News & Notes

Rare books enrich students’ classroom experience

Posted in Services, Special Collections Tagged with: ,

Love Digital, Live Analog. That was the theme of a recent class visit to Special Collections. Doctoral students in Music 7800 (Introduction to Research in Music) have an assignment to research something from our collections that relates to music.

Curator of Books Michael Taylor gave them a crash course on how to be “history detectives.” What can we learn by looking at different editions of the same book? What does a book’s size, format, and design tell us that its text might not? How can inscriptions and other evidence of reading change our perceptions of an author or text?

Can looking at historical objects side-by-side raise questions that we might not think to ask otherwise? For example, one group of students looked at two Mozart scores, a libretto for Don Giovanni, and a biography of Haydn. Discovering that all of the books were printed or used in the United States (including Louisiana) in the early 1800s, they realized they could write a paper about how European composers came to be known on this side of the Atlantic.

In the photo above, students are looking at a French gradual (sacred music book), printed in 1778, and discussing how it might have been used.

Object-based learning has been part of several other classes this semester, including Art 1849 (Introduction to Painting), which viewed Josef Albers’ The Interaction of Color. The class also studied a related recent acquisition, Who Stole the Tarts? This one-of-a-kind book of silkscreen prints is an artistic rendition of Chapter 12 of Lewis Carroll’s Alice’s Adventures in Wonderland. It was made in Germany earlier this year by artists Anna Hellsgard and Christian Gfeller, who have ensured that their artistry exists on a global scale by not allowing any institution to purchase more than one volume of the multi-volume book.


Professor Darius Spieth has brought two of his classes, Interior Design 4741 (History of Interior Design) and Honors 2021 (Art and Colonialism), to view several gargantuan volumes of prints from the Description de l’Egypte.  Commissioned and funded by Napoleon Bonaparte, the book is a record of the scientific expedition that traveled with the French army in the Middle East in 1798-1801. The team of explorers is credited with, among other things, discovering the Rosetta Stone, later used to decipher Egyptian hieroglyphics. The book also set off a short-lived craze for Egyptian-themed design in Europe and the United States.

Students from Spieth’s honors course will each be researching one print from the Description de l’Egypte and presenting on it to their class later this semester.

To learn about how you can bring your class to Special Collections and make hands-on work with rare books and archival materials part of your students’ classroom experience, please contact us!

Michael Taylor is Curator of Books, LSU Libraries’ Special Collections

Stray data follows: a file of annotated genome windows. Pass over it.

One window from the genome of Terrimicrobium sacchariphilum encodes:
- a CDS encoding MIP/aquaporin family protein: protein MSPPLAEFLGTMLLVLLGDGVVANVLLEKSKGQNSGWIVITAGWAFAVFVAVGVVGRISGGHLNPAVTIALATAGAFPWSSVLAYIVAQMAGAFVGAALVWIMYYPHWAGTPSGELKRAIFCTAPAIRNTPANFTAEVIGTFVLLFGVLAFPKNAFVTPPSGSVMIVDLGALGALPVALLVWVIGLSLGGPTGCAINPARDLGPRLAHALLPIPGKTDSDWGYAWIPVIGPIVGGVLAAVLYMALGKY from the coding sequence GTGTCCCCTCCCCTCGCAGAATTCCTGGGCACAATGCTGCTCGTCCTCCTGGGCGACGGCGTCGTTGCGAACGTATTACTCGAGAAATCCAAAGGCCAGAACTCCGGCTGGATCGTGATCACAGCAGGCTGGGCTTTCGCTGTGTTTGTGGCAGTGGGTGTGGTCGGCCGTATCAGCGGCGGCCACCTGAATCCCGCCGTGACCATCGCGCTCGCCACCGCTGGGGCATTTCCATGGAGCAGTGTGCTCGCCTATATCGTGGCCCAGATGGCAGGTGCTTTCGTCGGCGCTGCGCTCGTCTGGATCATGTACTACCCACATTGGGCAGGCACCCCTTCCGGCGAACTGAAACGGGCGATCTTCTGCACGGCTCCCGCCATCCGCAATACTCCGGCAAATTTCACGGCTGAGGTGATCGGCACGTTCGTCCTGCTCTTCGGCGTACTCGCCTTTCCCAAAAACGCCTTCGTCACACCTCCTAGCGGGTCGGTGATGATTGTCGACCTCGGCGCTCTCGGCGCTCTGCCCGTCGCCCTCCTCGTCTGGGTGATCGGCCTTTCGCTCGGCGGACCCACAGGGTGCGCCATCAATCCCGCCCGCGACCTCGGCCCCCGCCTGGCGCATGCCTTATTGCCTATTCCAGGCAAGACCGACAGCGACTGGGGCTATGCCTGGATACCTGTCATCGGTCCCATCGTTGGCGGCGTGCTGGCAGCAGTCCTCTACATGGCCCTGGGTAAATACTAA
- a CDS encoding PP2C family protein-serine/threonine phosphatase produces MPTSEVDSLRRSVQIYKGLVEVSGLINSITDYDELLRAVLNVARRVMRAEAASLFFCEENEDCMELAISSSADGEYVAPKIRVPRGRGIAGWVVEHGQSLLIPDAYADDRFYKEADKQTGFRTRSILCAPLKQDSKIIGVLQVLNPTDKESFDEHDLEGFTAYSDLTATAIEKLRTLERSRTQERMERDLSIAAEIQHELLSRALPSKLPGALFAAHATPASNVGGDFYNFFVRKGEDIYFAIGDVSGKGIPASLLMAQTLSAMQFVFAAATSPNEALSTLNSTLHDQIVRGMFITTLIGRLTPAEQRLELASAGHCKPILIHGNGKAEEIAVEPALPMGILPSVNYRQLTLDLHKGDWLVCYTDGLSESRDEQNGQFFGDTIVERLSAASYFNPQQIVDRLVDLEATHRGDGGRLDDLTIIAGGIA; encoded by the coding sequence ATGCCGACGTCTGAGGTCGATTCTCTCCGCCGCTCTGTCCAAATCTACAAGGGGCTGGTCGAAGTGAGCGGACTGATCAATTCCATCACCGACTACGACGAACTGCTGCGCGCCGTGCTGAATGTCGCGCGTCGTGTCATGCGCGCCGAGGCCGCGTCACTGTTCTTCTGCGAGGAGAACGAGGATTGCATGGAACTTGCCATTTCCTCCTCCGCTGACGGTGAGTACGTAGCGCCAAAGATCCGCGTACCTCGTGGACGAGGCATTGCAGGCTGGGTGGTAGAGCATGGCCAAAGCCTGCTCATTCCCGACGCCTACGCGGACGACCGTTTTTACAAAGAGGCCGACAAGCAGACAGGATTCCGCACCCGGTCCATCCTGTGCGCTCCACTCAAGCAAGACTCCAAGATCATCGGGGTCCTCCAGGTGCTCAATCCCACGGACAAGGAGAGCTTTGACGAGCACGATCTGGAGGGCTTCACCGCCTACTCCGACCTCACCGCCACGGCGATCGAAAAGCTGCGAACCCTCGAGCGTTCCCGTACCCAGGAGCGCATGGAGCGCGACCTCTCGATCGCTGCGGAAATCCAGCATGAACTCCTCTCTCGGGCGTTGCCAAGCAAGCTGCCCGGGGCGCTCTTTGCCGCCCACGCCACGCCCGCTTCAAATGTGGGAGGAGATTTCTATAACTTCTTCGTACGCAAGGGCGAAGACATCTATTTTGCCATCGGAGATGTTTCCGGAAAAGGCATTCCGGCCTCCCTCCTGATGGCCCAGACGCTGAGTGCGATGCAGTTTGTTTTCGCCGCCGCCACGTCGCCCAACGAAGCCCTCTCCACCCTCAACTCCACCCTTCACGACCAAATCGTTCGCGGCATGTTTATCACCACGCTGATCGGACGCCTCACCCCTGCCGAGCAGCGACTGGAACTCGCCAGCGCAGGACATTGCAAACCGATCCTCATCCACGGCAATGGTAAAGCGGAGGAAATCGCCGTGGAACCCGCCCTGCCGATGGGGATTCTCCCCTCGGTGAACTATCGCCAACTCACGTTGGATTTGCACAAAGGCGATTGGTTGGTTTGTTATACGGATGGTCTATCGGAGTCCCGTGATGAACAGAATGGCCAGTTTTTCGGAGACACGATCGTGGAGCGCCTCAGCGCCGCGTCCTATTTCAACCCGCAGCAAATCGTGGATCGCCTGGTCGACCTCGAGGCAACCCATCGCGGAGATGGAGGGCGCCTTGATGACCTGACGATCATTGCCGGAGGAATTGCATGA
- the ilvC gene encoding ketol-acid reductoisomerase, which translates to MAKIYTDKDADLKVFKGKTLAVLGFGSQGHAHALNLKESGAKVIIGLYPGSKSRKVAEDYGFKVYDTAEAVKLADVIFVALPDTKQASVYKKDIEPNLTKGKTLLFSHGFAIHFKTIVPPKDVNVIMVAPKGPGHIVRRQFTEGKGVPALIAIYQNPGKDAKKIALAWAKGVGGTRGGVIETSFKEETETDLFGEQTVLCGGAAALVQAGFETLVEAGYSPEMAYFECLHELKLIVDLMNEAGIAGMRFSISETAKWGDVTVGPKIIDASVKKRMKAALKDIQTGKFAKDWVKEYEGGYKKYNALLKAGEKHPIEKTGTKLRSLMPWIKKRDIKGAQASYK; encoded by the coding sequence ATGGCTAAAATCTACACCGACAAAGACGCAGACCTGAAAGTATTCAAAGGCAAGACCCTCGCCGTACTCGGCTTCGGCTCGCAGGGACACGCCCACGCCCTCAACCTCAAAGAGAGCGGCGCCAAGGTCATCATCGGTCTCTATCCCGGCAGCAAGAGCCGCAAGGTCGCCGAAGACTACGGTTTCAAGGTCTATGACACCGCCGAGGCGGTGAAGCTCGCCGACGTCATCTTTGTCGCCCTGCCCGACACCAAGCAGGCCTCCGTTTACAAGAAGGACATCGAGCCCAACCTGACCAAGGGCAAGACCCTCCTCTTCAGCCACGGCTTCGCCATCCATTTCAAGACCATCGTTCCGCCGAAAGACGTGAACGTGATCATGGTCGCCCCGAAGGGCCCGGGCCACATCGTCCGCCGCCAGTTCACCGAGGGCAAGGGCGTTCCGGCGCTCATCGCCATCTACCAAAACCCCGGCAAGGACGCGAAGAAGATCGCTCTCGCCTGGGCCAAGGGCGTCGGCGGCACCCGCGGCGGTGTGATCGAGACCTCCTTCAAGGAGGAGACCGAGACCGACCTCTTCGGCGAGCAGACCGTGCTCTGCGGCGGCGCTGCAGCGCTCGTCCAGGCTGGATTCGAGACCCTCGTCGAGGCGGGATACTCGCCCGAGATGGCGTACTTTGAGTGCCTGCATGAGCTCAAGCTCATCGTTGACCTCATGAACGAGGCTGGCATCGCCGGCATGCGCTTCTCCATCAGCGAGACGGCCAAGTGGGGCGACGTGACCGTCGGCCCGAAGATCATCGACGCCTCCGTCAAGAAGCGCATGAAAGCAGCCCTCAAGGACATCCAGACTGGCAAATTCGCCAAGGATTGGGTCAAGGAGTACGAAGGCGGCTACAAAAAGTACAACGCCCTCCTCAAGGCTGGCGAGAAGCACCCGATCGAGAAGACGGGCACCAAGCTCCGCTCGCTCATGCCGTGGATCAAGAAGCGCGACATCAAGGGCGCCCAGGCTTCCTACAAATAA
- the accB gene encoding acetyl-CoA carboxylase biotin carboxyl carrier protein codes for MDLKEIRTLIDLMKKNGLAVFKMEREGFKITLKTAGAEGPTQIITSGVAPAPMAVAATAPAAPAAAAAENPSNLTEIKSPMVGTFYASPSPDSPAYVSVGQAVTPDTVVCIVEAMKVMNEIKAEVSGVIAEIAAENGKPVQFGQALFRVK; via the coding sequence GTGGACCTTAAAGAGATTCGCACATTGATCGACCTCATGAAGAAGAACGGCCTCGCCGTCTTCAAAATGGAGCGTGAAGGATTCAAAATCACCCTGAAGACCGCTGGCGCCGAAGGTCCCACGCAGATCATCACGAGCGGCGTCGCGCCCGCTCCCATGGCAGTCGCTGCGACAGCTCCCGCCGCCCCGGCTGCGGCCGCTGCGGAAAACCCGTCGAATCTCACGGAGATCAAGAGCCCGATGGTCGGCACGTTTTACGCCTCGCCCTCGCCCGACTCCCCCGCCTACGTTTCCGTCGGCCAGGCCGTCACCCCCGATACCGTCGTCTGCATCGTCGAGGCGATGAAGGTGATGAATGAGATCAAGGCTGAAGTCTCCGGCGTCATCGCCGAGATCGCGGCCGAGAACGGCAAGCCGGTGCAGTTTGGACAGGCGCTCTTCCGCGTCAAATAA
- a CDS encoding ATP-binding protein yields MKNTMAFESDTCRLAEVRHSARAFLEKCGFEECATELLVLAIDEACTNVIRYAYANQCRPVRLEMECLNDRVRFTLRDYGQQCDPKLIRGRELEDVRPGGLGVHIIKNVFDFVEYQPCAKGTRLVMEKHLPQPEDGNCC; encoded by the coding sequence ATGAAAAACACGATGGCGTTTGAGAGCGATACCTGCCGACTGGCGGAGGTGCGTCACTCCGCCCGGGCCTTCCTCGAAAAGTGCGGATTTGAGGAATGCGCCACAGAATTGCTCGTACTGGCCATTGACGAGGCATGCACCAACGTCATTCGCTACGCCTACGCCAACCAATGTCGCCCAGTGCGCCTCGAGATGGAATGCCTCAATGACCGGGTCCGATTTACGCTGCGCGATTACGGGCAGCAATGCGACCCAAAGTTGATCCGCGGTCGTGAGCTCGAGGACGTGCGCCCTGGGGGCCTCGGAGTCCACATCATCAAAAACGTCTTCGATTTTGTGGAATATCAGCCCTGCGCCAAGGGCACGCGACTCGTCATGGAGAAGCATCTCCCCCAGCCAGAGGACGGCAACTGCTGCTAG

Posted in Services, Special Collections Tagged with: ,
One comment on “Rare books enrich students’ classroom experience
  1. Brett Boutwell says:

    Special Collections is such a wonderful resource for LSU faculty and students alike. Thank you for everything you do for us!

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Comeaux, Dave;  Emily Frank; and Mike Waugh. “Supporting Student Success: E-books as Course Materials,” CODEX: Journal of the Louisiana Chapter of the ACRL. Volume 5, Issue 2 (Fall/Winter 2019).

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Miles, John David. “The Loyalty of West Point’s Graduates Debated,” Civil War Book Review. Volume 21, Issue 1 (Winter 2019).

Miller, Marty. “Curriculum, Departmental, and Faculty Mapping in the Visual Arts Department,” Art Documentation, Volume 38, p 159-173 Issue 1 (March 2019).

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Ziegler, Scott; and Cara Key. “More Than a Pretty Interface: The Louisiana Digital Library as a Data Hub,” CODEX: Journal of the Louisiana Chapter of the ACRL. Volume 5, Issue 2 (Fall/Winter 2019).


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Miller, Marty. “Sacred vs. Profane in The Great War: A Neutral’s Indictment: Louis Raemaekers’s Use of Religious Imagery in Adoration of the Magi and Our Lady of Antwerp.” Catholic Library World, vol. 89, no. 1, Sept. 2018, pp. 20–32.

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Wilder, Stanley. “Selected Demographic Trends in the ARL Professional Population,” Research Library Issues, no. 295 (2018).

Ziegler, Scott; and Richard Shrake. “PAL: Toward a Recommendation System for Manuscripts,” Information Technology and Libraries, Vol. 37, No. 3 (2018).


Caminita, C.; Cook, M.; and Paster, A. (2017). Thirty years of preserving, discovering, and accessing U.S. agricultural information: Past progress and current challenges. Library Trends, 65(3), 293-315.

Dauterive, Sarah; John Bourgeois; and Sarah Simms. “How little is too little? An examination of information literacy instruction duration for freshmen.” Journal of Information Literacy, 11.1 (2017): 204-219.

Fontenot, Mitch; Emily Frank; and Andrea Hebert. “Going Where the Users Are: Three Variations on a Theme,” Louisiana Libraries, Fall 2017.

Hawk, Amanda K. “Highflying Crowdfunding: Creating a Successful Partnership with a Campus Donor,” Archival Outlook, July/August 2017: 12-13, 19.

Hebert, Andrea; and Marty Miller. (2017). Using FSA-OWI photographs to teach information and visual literacy. Louisiana Libraries, 79(3), 19–25.

Johnson, Hayley. “#NoDAPL: Social Media, Empowerment, and Civic Participation at Standing Rock,” Library Trends, Fall 2017.


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